A measure to de-regulate Bitcoin mining in Louisiana has been proposed by a state representative, Mark Wright. The proposed bill follows a few of the current law’s rules.
The Bitcoin mining sector has a lot of promise, but it also has a lot of drawbacks. The anti-crypto group has emphasized the industry’s enormous energy consumption as well as the fact that mining is not ecologically beneficial.
As a result, the government of Louisiana controlled Bitcoin mining and established limitations to keep things under check. Mark Wright, a State Representative, has just presented a measure to eliminate rules from the state’s power zones.
Louisiana’s “Deregulated Industrial Power Zones Act”
The “Deregulated Industrial Power Zones Act” will apply to “deregulated industrial power zones,” “governing authority,” and “state properties,” among other things.
It will allow government officials to petition for a power zone on a portion of the property, but they must host a public meeting within a fortnight after the hearing. During the meeting, the authority will be required to submit a complete analysis of the power zone’s impact.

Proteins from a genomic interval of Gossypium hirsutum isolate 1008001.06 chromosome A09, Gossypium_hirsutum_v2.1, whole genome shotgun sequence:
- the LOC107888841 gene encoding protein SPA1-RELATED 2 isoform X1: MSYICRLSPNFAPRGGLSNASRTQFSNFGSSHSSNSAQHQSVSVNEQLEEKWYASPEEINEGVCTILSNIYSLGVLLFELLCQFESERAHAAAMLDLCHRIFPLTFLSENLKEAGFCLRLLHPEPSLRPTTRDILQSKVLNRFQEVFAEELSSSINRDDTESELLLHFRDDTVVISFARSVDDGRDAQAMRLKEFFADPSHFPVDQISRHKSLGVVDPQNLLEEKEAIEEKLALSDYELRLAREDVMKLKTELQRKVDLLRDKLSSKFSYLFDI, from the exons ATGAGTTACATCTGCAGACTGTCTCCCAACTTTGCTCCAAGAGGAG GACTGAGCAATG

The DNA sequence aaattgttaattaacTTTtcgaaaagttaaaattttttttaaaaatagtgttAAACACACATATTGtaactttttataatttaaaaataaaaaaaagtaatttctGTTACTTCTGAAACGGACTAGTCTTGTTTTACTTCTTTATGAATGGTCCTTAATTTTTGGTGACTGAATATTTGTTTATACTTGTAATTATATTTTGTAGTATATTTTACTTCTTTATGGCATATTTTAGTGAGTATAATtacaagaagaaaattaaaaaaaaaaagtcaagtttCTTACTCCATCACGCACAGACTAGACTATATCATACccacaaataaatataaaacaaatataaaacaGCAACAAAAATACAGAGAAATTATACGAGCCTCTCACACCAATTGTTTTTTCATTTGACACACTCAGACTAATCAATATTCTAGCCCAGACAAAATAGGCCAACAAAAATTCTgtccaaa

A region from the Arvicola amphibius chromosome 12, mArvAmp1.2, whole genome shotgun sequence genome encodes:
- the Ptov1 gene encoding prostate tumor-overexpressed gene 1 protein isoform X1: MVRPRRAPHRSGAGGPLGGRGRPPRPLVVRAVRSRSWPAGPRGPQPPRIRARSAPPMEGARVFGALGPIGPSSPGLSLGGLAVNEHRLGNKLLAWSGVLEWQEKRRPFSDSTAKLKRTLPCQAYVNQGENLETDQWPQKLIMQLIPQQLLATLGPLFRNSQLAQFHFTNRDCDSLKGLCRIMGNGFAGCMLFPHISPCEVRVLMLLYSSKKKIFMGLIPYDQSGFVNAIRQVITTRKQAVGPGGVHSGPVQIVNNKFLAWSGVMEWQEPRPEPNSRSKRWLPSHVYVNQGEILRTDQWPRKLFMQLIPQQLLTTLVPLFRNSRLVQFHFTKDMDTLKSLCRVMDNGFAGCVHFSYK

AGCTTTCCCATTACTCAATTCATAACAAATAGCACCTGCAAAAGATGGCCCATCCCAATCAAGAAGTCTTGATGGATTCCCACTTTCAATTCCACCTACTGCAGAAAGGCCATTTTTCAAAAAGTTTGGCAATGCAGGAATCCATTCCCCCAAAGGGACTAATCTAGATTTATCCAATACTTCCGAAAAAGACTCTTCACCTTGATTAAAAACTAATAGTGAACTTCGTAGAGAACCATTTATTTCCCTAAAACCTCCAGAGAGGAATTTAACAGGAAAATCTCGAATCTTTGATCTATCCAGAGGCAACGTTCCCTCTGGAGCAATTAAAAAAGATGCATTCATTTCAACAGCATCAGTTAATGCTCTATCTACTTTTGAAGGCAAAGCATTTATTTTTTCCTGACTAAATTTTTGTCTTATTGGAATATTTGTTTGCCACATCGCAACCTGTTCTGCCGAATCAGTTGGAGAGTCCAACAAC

The bill also stipulates that the updated or proposed law would follow the prior law with the exception of one provision.
It will be imposed on consumers that consume electricity for “commercial” or “industrial” purposes within the power zone. The user who does not purchase “electricity to replace electrical service capacity that existed previous to the formation of the power zone” will also be exempt.
Despite the fact that the proposed bill aims to loosen the constraints imposed by current legislation, it will not allow a utility producer to recoup expenses. It will guarantee that it does not significantly impact “service supplied to other retail customers.”
The adverse effects of Bitcoin mining
Bitcoin mining operations utilize roughly a hundred and twenty terawatt-hours of electricity each year, according to the Cambridge Bitcoin Electricity Consumption Index.
This is the total yearly home power usage in Sweden as a whole. According to Digiconomist, a single bitcoin transaction consumes the same energy as an ordinary American home in a month. It emits about a million times the amount of carbon dioxide as a single Visa transaction.
Does it make sense to devote such a massive quantity of power to a virtual currency at a time when the world badly needs to reduce carbon emissions? The response appears to be a resounding nay. Nonetheless, here we are.